CP-Top Nonprofits-7 Markers of a Major Gifts Prospect-feature

You want them, but you don’t know how to find them. We’re talking about major gift givers, the stars of your nonprofit once you know how to identify them.

There’s no single characteristic that defines major donors. But with a combination of these 7 key markers, you’ll learn how to combine your resources to find the major givers in your prospect pool:

  1. Wealth
  2. History of Frequent Giving
  3. Political Contributions
  4. Real Estate Ownership
  5. Philanthropic Participation
  6. Investment in Your Cause
  7. Company Connections

With these key characteristics and the knowledge of how to leverage them, you’ll be ready to narrow down your list of prospects to a set you can treat as major donors.

Ready? Let’s jump in!

CP-Top Nonprofits-7 Markers of a Major Gifts Prospect-header1

1. Wealth

Why this Major Gift Marker Matters

It’s almost too obvious, but your first step in identifying major donors should be to identify those prospects who have the means to become major donors.

There isn’t one agreed-upon amount that constitutes a major gift or income that defines a major donor. A major donor to a smaller grassroots nonprofit would hardly be considered major at a large university with a robust alumni endowment fund.

Sometimes, an indication of wealth isn’t actually financial: entrepreneurship, for instance, or individuals who focus on adding assets to their portfolio instead of just increasing their salary.

How To Leverage This Major Gift Marker

Unless you plan on knocking on your prospects’ doors and asking for their tax returns, you’ll need a public way to check their wealth. To do this, you could hire a wealth screening service, or you could do a little poking around yourself.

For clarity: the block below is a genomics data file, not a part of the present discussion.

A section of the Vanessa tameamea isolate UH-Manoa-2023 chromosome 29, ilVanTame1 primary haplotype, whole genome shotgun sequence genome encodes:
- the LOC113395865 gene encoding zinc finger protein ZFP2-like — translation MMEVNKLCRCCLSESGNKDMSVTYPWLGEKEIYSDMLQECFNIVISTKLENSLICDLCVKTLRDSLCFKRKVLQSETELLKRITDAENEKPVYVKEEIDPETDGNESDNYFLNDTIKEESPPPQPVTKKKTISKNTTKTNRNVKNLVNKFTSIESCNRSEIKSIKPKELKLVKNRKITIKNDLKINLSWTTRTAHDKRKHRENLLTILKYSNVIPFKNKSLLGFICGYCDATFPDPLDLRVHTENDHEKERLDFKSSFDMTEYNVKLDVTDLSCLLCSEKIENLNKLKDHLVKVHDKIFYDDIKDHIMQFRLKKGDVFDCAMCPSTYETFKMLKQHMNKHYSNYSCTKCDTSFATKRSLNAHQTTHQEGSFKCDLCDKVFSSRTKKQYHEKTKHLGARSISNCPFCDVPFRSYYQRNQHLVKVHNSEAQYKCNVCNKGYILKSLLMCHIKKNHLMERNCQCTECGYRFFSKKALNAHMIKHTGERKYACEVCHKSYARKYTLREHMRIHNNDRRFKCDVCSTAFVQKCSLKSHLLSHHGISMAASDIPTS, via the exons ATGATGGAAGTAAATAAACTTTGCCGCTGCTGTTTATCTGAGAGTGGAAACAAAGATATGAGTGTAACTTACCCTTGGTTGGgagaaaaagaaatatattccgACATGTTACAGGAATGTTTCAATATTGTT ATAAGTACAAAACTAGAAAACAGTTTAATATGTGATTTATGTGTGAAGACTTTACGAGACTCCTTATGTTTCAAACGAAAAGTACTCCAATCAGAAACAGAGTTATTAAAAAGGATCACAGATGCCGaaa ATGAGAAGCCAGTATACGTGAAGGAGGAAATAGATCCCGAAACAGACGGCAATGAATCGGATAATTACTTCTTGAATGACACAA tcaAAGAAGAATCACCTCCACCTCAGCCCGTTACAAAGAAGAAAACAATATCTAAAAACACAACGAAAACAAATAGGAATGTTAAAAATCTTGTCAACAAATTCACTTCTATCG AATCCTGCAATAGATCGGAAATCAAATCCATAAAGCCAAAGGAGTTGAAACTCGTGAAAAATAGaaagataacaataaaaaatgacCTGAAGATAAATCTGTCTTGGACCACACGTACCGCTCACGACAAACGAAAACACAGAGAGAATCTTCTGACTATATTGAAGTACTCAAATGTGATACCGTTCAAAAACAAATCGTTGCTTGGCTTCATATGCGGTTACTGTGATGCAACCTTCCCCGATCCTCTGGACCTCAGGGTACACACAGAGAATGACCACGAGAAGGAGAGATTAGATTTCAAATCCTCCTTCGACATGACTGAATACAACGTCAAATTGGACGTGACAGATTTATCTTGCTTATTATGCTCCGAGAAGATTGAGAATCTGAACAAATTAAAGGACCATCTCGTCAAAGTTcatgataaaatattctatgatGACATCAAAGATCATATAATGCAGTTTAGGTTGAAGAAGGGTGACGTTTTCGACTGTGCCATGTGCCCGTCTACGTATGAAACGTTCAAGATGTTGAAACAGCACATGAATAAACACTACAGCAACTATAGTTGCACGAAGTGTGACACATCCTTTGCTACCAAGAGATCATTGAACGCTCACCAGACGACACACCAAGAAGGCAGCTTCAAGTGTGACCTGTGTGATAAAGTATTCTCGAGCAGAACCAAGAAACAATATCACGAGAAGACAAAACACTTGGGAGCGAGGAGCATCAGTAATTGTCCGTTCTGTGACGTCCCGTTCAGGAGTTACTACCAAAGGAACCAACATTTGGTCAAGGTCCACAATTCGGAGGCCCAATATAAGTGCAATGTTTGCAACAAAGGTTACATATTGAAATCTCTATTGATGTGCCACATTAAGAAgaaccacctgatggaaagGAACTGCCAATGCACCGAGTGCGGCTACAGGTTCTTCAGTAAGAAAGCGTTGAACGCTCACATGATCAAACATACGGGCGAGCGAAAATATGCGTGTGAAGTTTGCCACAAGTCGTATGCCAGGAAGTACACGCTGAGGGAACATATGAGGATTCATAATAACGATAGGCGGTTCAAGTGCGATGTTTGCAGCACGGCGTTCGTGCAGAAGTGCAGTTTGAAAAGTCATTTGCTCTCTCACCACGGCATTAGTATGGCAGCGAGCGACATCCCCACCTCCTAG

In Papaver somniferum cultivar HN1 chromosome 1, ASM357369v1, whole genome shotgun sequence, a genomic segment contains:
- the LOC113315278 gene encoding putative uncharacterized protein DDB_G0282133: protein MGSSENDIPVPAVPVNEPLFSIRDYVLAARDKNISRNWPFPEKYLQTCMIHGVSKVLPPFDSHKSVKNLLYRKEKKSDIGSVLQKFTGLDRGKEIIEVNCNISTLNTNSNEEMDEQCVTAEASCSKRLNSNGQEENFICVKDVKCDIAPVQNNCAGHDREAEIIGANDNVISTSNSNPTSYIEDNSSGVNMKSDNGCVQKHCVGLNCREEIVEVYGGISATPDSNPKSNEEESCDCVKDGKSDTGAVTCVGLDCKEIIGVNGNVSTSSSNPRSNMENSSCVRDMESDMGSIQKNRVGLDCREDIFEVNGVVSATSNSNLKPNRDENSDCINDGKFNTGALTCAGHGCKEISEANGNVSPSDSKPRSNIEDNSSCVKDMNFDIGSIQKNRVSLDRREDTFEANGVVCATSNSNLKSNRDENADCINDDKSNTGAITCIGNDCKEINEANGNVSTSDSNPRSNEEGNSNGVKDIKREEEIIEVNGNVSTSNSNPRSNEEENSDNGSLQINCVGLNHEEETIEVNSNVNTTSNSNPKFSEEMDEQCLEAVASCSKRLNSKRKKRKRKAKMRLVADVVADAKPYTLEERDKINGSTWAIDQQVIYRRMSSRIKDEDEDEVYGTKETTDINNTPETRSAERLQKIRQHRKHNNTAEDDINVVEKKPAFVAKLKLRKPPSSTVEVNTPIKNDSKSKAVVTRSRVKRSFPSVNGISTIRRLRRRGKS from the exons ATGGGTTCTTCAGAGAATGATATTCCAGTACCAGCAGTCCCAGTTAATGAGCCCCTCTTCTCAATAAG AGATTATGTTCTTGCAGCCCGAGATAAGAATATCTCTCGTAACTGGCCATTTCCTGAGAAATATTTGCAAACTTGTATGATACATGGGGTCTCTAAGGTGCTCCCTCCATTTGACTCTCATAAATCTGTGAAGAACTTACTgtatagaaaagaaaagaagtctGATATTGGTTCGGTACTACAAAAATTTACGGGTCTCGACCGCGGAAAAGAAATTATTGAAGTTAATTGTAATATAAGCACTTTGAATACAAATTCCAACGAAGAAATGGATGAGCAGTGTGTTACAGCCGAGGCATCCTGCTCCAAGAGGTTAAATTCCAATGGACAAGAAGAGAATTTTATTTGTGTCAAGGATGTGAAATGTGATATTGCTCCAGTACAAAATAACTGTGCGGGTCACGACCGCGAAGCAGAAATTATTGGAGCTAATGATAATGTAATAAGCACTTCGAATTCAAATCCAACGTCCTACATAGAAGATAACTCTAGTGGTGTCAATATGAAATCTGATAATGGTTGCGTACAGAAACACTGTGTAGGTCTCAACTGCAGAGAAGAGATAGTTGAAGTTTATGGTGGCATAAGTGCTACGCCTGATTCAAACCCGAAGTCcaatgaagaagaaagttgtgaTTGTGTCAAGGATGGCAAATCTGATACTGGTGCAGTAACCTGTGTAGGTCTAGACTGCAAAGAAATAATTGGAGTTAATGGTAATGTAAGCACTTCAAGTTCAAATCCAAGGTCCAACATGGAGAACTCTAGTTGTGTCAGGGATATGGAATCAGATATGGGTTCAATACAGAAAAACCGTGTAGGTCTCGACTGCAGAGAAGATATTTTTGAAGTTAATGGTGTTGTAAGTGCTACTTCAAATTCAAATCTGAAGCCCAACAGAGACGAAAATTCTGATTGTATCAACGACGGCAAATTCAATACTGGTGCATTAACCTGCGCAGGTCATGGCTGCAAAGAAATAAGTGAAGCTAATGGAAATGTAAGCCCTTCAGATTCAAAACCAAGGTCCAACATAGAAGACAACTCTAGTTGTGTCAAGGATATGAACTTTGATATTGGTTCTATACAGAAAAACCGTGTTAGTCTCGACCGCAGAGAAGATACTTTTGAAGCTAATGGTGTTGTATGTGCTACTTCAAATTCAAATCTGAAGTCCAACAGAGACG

If you decide to go it alone, try checking for stock ownership. You can search for prospects free and publicly on SEC.gov! The amount of money a prospective donor has invested in stocks and securities can give you an indication of their total wealth. Plus, donors can always transfer stocks to your nonprofit instead of making an outright donation.

It’s essential to remember that wealth isn’t everything when it comes to major gifts. There are plenty of billionaires out there who don’t care a whit for charitable causes. So to narrow down your prospect pool from wealthy individuals to wealthy individuals who will actually donate to your cause, you need more parameters.

CP-Top Nonprofits-7 Markers of a Major Gifts Prospect-header2

2. History of Frequent Giving

Why this Major Gift Marker Matters

One of the best ways to judge whether an individual is not just wealthy but also philanthropically inclined is to research if they’ve given to nonprofits in the past.

Even better are prospects who have actually given to your nonprofit before. If they haven’t given a major gift before, don’t count them out — they’re demonstrating that they care about your organization and the cause you represent.

How To Leverage This Major Gift Marker:

Assuming you’ve kept reliable records and given that some charitable giving information from other nonprofits is publicly available, you could do this research yourself. You could also bring on a major gift officer to help you out, or hire a consultant.

If you’re searching for past giving yourself through public channels or your own databases, don’t forget:

  • Nicknames: Too many nonprofits miss out on potential major donors by forgetting to search for common nicknames, not just first and last names.
  • Other avenues to donate: Outright monetary donations aren’t the only way to give. Searching event attendance and volunteer check-ins also indicate a donor’s involvement in campaigns.

Remember when reaching out to prospects with a long history of giving that they’re used to receiving communications from nonprofits. You need to make sure your messages to them stand out. If you’re sending email communication, ensure that you’re following email fundraising best practices so your message doesn’t get buried.